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This is your mind on media.

Musings on the effects of media on cognition.

Managing Your Information Portfolio

On reading a recent post at Freakonomics on how the media is liberally biased, I was reminded of the problem of an old email that had circulated for far too long (and probably is still circulating). It was a call-to-arms electronic petition to help “SAVE SESAME STREET.” The original email was initiated by two students at the University of Northern Colorado, and as is sometimes the case, regardless of our best intentions, our creations can still retain a life of their own and mutate into monsters. They initiated that email in 1995, and to the best of my knowledge, it is still circulating today. There are a few lessons to be gleaned from that (and other) chain email. One is simply: don’t sign and forward email petitions. By all means, add your name to a web site petition, but email petitions are generally useless. Another lesson is this: triangulate your information if it matters to you and if you want to be effective in what you do. This has everything to do with recognizing that we live in a country with a liberally biased media and that the best way to inoculate yourself against isn’t to engage a conservatively biased media, but rather cultivate a information portfolio.

There are more technical meanings for triangulation (with regard to IT), but I only mean it here as ensuring that your facts have multiple sources at their origination. Daily there are stories transmitted through blogs (and twitter) that are farmed and aggregated on yet more blogs, and often these stories even find their way on to radio and television. These media echo chambers are a sure way to distort an accurate world-view precisely because of the way that humans transmit and value information. Many psychologists argue that one reason that we commonly make conjunction fallacies is because we are inherently “wired” to discount sources of information (Bovens and Hartmann, 2003). As we gather information, we consider its source, and based on that sources’ reliability in the past, we can better consider the evidence. But this process of gathering information is biological in nature and in no way accounts for how we’re getting our information these days, often from multiple sources simply repeating the same information. The repetition is a problem for us, because if we treat each source as independent, we increase the evidence that we have for some event without true justification. 1 This problem is all the more exacerbated by media outlets that are not objective.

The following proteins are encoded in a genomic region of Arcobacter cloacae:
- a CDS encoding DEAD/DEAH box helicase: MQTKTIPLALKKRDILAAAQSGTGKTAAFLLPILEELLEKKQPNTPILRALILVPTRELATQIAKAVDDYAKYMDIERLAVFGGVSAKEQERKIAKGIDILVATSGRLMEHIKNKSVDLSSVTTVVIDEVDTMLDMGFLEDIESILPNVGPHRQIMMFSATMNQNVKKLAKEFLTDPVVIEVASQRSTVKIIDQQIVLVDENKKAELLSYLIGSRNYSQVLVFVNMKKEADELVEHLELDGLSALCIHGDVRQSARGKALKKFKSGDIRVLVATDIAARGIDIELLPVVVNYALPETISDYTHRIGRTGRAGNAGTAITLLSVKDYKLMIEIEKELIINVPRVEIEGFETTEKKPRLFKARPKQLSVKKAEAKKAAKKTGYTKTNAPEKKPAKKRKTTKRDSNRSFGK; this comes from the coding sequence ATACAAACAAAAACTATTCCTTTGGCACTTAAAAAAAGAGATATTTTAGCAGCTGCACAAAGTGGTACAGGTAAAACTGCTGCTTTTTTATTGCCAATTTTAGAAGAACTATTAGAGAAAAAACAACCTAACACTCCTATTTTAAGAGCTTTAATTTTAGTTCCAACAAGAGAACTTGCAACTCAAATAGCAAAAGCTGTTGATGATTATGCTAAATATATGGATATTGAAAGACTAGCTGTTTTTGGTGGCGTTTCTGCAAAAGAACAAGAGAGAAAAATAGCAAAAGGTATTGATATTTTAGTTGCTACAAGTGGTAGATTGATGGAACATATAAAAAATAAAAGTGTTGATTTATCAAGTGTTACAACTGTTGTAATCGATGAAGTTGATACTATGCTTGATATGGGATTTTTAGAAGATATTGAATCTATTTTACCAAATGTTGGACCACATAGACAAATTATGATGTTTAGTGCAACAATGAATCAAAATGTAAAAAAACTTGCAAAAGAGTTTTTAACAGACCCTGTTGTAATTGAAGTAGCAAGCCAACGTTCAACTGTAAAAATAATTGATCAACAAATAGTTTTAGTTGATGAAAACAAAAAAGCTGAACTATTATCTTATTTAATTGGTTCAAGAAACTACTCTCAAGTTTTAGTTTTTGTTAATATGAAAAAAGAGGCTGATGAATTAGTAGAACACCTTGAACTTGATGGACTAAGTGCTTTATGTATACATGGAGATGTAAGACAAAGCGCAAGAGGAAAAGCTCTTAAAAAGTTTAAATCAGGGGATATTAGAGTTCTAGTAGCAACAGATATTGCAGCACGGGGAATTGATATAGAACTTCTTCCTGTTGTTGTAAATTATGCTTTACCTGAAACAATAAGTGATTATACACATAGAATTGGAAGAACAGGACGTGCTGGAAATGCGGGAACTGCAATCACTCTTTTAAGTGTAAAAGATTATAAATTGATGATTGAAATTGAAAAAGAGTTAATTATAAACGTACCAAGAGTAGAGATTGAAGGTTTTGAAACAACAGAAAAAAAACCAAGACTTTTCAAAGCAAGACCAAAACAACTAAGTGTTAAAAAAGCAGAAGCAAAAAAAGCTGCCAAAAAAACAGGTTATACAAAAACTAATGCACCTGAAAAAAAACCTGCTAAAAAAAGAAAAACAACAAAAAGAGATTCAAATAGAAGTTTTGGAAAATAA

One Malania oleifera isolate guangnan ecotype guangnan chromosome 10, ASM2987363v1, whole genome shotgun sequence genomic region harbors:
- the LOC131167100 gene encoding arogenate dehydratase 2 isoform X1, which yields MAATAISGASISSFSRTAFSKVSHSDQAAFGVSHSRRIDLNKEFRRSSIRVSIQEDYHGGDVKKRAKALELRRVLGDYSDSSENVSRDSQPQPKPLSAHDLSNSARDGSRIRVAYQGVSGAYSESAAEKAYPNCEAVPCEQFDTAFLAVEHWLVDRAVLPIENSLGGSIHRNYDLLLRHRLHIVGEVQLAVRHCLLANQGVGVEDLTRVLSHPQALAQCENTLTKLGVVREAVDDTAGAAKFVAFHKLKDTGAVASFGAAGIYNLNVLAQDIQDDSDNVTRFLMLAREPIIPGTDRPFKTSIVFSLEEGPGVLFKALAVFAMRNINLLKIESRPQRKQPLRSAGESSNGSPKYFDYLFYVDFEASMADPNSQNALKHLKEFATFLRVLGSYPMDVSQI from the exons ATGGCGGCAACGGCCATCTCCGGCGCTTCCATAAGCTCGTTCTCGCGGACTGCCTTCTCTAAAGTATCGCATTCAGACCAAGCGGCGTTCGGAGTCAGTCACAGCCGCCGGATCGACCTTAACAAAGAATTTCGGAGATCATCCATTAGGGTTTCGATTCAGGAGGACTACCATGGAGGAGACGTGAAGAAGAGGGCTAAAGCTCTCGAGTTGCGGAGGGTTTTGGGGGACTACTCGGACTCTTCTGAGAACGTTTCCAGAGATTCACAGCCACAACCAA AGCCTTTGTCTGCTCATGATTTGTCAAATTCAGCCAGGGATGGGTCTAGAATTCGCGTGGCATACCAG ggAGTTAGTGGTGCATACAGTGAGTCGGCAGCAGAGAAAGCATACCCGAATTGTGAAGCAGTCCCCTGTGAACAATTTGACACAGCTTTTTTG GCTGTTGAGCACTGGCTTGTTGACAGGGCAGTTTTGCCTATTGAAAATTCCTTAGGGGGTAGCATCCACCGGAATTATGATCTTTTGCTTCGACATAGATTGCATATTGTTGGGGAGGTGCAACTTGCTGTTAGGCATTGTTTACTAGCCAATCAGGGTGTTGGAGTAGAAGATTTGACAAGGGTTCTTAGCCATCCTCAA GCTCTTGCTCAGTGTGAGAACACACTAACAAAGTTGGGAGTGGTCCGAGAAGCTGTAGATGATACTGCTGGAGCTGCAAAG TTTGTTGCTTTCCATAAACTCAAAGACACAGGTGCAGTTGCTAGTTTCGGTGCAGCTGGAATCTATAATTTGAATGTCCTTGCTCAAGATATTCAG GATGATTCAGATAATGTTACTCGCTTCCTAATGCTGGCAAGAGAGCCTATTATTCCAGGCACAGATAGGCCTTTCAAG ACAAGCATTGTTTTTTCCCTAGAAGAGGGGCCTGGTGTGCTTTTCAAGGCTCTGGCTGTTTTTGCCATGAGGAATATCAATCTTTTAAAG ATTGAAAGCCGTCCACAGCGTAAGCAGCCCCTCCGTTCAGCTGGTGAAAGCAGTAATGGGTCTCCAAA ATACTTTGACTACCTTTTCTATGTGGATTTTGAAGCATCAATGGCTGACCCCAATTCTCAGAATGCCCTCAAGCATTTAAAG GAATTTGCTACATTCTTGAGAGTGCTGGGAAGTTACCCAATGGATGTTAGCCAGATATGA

Which brings me to the concept of the information portfolio. When constructing a stock portfolio, it’s important to consider how the stocks in the portfolio balance one another out. What you do not want to have is a portfolio of corporate bank stocks or only stocks in the shipping industry. That kind of clumping can get you into trouble when an industry-wide event occurs. Instead, it’s better to diversify—have a little of each industry. And I tend to try to think of my reading matter in the same way. I’ve yet to find a measure for it, but the central tenet in how I decide what I regularly read—there’s always room for new samples—is if I feel they’ve achieved maximum disagreement. If you can look at your regular reading catalog and you don’t find a lot of disagreement amongst the reporters and pundits, your information portfolio could maybe use some diversification.


  1. More and more, I’ve begun to believe that this is why people think airline travel was more dangerous than driving a car after 9/11—when nothing could be further from the truth. On average, every year, nearly 40,000 americans die in car accidents. In 2002, the year after 9/11, there were no fatalities in the US due to airline accidents. but study after study showed that people rated driving as more safe than flying. What if those people had been exposed to 40,000 minutes of car crash footage? 

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